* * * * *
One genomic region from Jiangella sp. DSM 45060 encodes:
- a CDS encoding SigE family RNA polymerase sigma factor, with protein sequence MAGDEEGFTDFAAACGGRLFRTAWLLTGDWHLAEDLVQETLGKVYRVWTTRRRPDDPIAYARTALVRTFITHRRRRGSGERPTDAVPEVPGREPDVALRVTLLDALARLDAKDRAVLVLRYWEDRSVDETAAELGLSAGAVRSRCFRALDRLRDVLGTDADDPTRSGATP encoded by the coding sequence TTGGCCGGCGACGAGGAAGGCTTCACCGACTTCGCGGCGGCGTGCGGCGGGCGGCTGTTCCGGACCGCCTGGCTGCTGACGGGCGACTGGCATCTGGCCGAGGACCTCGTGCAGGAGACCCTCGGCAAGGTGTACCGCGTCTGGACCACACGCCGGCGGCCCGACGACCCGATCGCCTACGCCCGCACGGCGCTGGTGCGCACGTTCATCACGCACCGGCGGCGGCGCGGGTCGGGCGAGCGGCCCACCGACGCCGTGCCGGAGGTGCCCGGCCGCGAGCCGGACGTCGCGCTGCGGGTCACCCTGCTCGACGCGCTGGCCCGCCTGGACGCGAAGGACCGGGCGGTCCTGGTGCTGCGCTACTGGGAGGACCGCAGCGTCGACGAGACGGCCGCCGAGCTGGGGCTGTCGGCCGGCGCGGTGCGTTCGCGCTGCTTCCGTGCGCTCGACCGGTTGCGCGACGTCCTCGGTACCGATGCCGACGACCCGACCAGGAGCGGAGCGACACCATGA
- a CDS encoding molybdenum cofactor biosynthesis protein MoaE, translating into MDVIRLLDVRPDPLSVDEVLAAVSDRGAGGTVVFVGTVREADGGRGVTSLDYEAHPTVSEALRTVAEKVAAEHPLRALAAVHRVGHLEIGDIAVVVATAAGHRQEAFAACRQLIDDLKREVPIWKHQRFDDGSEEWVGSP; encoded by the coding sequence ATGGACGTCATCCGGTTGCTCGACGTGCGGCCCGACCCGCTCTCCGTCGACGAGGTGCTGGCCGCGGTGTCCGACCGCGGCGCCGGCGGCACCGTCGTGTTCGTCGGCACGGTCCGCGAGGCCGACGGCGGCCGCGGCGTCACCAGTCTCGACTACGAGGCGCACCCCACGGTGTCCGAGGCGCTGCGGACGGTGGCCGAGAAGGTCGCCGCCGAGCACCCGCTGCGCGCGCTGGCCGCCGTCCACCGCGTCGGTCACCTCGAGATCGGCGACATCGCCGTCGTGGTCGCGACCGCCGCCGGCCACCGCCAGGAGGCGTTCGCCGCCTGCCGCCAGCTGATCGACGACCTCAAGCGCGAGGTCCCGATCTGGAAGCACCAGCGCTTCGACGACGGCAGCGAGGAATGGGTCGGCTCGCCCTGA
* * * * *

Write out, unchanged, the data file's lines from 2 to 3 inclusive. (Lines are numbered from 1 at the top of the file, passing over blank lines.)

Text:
- a CDS encoding SigE family RNA polymerase sigma factor, with protein sequence MAGDEEGFTDFAAACGGRLFRTAWLLTGDWHLAEDLVQETLGKVYRVWTTRRRPDDPIAYARTALVRTFITHRRRRGSGERPTDAVPEVPGREPDVALRVTLLDALARLDAKDRAVLVLRYWEDRSVDETAAELGLSAGAVRSRCFRALDRLRDVLGTDADDPTRSGATP encoded by the coding sequence TTGGCCGGCGACGAGGAAGGCTTCACCGACTTCGCGGCGGCGTGCGGCGGGCGGCTGTTCCGGACCGCCTGGCTGCTGACGGGCGACTGGCATCTGGCCGAGGACCTCGTGCAGGAGACCCTCGGCAAGGTGTACCGCGTCTGGACCACACGCCGGCGGCCCGACGACCCGATCGCCTACGCCCGCACGGCGCTGGTGCGCACGTTCATCACGCACCGGCGGCGGCGCGGGTCGGGCGAGCGGCCCACCGACGCCGTGCCGGAGGTGCCCGGCCGCGAGCCGGACGTCGCGCTGCGGGTCACCCTGCTCGACGCGCTGGCCCGCCTGGACGCGAAGGACCGGGCGGTCCTGGTGCTGCGCTACTGGGAGGACCGCAGCGTCGACGAGACGGCCGCCGAGCTGGGGCTGTCGGCCGGCGCGGTGCGTTCGCGCTGCTTCCGTGCGCTCGACCGGTTGCGCGACGTCCTCGGTACCGATGCCGACGACCCGACCAGGAGCGGAGCGACACCATGA
- a CDS encoding molybdenum cofactor biosynthesis protein MoaE, translating into MDVIRLLDVRPDPLSVDEVLAAVSDRGAGGTVVFVGTVREADGGRGVTSLDYEAHPTVSEALRTVAEKVAAEHPLRALAAVHRVGHLEIGDIAVVVATAAGHRQEAFAACRQLIDDLKREVPIWKHQRFDDGSEEWVGSP; encoded by the coding sequence ATGGACGTCATCCGGTTGCTCGACGTGCGGCCCGACCCGCTCTCCGTCGACGAGGTGCTGGCCGCGGTGTCCGACCGCGGCGCCGGCGGCACCGTCGTGTTCGTCGGCACGGTCCGCGAGGCCGACGGCGGCCGCGGCGTCACCAGTCTCGACTACGAGGCGCACCCCACGGTGTCCGAGGCGCTGCGGACGGTGGCCGAGAAGGTCGCCGCCGAGCACCCGCTGCGCGCGCTGGCCGCCGTCCACCGCGTCGGTCACCTCGAGATCGGCGACATCGCCGTCGTGGTCGCGACCGCCGCCGGCCACCGCCAGGAGGCGTTCGCCGCCTGCCGCCAGCTGATCGACGACCTCAAGCGCGAGGTCCCGATCTGGAAGCACCAGCGCTTCGACGACGGCAGCGAGGAATGGGTCGGCTCGCCCTGA